Benjamin, like Warburg, firmly believed in the possibility of images to take root in us, see us and save us. The aesthetic experience thus becomes a space we are invited to participate in and cross in order to build awareness of our own belongingness.
In the Passi series, Pirri places us at the centre of the sometimes overly self-referential discourse of the history of art, creating a formal and discursive space in which the critical gaze moves, walks and reformulates.
Through the breaking of the glass we can dwell on the interruption of a sequential, hierarchical vision of official history, marked by fracture lines that are the proof of profound movements recorded on the surface, movements that redraw a new map, consisting of delimited areas, continuous lines, interrupted lines, a metaphor of the leaping movement of history, which puts the artist and the viewer in the position of the receiver/seismograph of memory, understood as a new explosion that skips sequence-time.
This mobile “pattern”, open to transformations, breaks – physically and metaphorically – the analogy of mirroring as narcissistic closure and expands out to the sphere of life and to the civil and political dimension of those who cross this space/mirror.
The mirror is closely tied to art history, which, from the myth of Narcissus onwards, has explored the possibility of exact reproduction as a discourse on representation. The investigation of the splitting of the image has led, on many occasions, to discourse about self-referential art.

Passi is not of course the first installation to use the mirror to engage with the participatory, inclusive and public dimension of the visitor. Indeed, Pirri’s own intention has always been to sustain and to continue working the material without rejecting historical roots both far off and much closer to home. But the Passi series carries an urgency and at the same time a tension born of balances (to be found in all of Pirri’s work), which concerns the “necessity” of the object to come into the world. It is precisely this contrast between “Narcissism” as bulimic, self-referential production and “Necessity” that makes Passi an epiphany that constantly amazes us, that makes this experience unique every time we have it, because it is capable of making us the receiving organ of such a necessity – a need for knowledge.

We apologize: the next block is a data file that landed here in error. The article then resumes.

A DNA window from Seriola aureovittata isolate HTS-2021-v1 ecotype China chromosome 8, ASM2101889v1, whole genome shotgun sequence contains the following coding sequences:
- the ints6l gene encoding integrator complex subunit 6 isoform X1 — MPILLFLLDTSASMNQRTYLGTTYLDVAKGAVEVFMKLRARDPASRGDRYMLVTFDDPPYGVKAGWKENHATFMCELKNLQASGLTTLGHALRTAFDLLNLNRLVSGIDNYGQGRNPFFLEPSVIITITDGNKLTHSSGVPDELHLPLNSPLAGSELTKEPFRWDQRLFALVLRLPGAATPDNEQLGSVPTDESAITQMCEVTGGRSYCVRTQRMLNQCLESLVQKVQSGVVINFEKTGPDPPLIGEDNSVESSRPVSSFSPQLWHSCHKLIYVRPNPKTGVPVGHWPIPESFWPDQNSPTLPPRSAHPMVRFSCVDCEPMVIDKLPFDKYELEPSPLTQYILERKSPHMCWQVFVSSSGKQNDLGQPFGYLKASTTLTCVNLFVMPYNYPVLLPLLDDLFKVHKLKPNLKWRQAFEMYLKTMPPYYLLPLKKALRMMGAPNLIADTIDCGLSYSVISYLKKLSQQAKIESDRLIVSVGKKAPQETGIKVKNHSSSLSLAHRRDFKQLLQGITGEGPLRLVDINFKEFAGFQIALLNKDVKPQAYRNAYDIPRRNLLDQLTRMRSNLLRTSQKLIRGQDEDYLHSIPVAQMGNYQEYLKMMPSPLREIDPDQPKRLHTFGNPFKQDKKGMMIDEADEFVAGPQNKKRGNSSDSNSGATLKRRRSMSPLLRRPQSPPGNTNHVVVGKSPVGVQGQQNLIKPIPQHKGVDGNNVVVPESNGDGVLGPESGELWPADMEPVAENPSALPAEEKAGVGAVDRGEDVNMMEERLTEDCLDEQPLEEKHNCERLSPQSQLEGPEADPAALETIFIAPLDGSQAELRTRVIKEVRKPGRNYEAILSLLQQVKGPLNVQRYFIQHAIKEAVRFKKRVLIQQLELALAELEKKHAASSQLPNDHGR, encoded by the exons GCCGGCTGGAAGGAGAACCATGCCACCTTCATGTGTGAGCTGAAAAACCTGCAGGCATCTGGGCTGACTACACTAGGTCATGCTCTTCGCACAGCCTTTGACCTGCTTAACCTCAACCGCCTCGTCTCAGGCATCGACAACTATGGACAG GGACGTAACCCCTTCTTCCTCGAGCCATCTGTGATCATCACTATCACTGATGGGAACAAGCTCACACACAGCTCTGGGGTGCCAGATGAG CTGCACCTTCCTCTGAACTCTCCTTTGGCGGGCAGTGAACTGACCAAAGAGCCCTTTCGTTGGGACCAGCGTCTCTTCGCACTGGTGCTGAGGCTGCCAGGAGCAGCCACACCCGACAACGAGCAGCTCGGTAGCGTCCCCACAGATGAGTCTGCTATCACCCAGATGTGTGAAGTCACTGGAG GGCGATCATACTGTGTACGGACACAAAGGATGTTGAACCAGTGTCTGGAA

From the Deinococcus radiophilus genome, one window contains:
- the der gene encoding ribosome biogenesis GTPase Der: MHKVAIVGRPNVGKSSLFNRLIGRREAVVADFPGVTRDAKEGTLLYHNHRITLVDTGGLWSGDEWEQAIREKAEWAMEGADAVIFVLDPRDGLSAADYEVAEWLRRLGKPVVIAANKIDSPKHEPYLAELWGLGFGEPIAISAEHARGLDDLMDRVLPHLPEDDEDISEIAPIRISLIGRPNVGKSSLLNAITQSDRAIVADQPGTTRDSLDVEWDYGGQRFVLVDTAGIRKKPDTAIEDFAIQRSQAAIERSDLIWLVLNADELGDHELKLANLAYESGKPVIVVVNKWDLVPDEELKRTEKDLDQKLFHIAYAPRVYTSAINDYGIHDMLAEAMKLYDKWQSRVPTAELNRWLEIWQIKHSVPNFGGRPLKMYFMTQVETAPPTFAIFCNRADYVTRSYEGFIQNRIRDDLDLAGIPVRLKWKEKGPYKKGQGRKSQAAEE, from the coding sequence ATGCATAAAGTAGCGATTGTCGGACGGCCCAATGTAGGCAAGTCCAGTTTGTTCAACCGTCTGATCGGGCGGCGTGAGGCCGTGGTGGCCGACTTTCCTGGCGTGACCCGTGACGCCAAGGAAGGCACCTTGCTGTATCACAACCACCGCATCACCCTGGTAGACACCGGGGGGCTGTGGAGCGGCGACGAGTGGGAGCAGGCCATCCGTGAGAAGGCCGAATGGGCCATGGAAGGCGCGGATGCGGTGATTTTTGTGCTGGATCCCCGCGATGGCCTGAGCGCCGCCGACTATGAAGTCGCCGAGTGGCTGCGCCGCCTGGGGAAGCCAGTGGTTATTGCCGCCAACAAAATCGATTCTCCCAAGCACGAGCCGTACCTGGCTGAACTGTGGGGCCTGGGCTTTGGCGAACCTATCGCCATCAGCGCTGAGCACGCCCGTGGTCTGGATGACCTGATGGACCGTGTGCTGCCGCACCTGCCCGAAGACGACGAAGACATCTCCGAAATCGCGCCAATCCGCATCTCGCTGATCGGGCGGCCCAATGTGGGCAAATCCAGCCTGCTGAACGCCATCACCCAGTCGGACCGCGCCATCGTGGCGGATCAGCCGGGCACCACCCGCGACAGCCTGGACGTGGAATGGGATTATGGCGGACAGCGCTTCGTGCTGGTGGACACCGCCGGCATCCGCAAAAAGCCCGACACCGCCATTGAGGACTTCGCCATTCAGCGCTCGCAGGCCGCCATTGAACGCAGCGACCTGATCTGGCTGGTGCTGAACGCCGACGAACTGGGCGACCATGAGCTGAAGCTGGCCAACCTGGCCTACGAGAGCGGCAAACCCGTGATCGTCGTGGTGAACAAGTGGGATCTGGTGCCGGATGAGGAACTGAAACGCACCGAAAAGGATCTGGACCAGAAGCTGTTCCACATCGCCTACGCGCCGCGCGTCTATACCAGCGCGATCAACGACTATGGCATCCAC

Why does mirroring ourselves give us knowledge?
The mechanism of mirroring is, according to recent neuroscientific research (relating to mirror neurons) and psychoanalytic studies (especially Lacan), at the basis of our capacity for an immediate, empathic knowledge of the world. Through mirroring we are able to recognize ourselves, simulating the other-than-self and perceiving its difference from ourselves.
The mirror neurons supply us with the perception of the other through a mechanism of internal simulation of the emotions and of the forms that are presented to us. These forms, perceived “by way of difference”, generate empathy with the other-than-self, knowledge not mediated by reasoning. Psychoanalysis also (even before recent neuroscientific discoveries), with Lacan, dealt with the theme of the mirror as the first step in perception of self, which takes place in children from six months of age, through recognition of one’s own reflected image as an autonomous being different from the mother.

Passi, which mirrors us, and together with us the whole environment, is an experience of empathy that makes us participatory cognoscenti.
Pirri works on the constituent elements of artistic language – light, colour, space, form – which live “naturally” in the space of the work. The fractured mirror is a minimal surface that exalts and deconstructs the architectural volumes reflecting and multiplying the colours and their refractions, breaks down forms and renders visible in a “natural” manner the complex reasoning on the nature of the contemporary art work. The artist positions himself as an observer in continual movement within the work. Moreover, in Passi the expanded architectural dimension puts us in a favourable position, because we are not forced to concentrate on a specific aspect. Instead, we are an integral part of the experience that broadens the aesthetic dimension to a civil dimension.
Pirri has affirmed on various occasions that his work is performative, and I believe that this performativity is a temporal condition that includes all the elements: the form that opens up to the measurement of spaces as it does to that of our steps, which cross it in various directions. Performativity is the life that flows above the mirroring floor, making even more evident the contingent element, as, for example, all the shades of light that the space reflects back to us in any moment of the day and night, the present time that blends in with past time, breaking given balances in order to establish other ones, the layers of history experienced as a tensional rather than a resolving process.
Passi is a measurement, an individual experience of marvel that we are able to share with others, a movement that upsets and recomposes, a “doing and redoing”.

Daria Filardo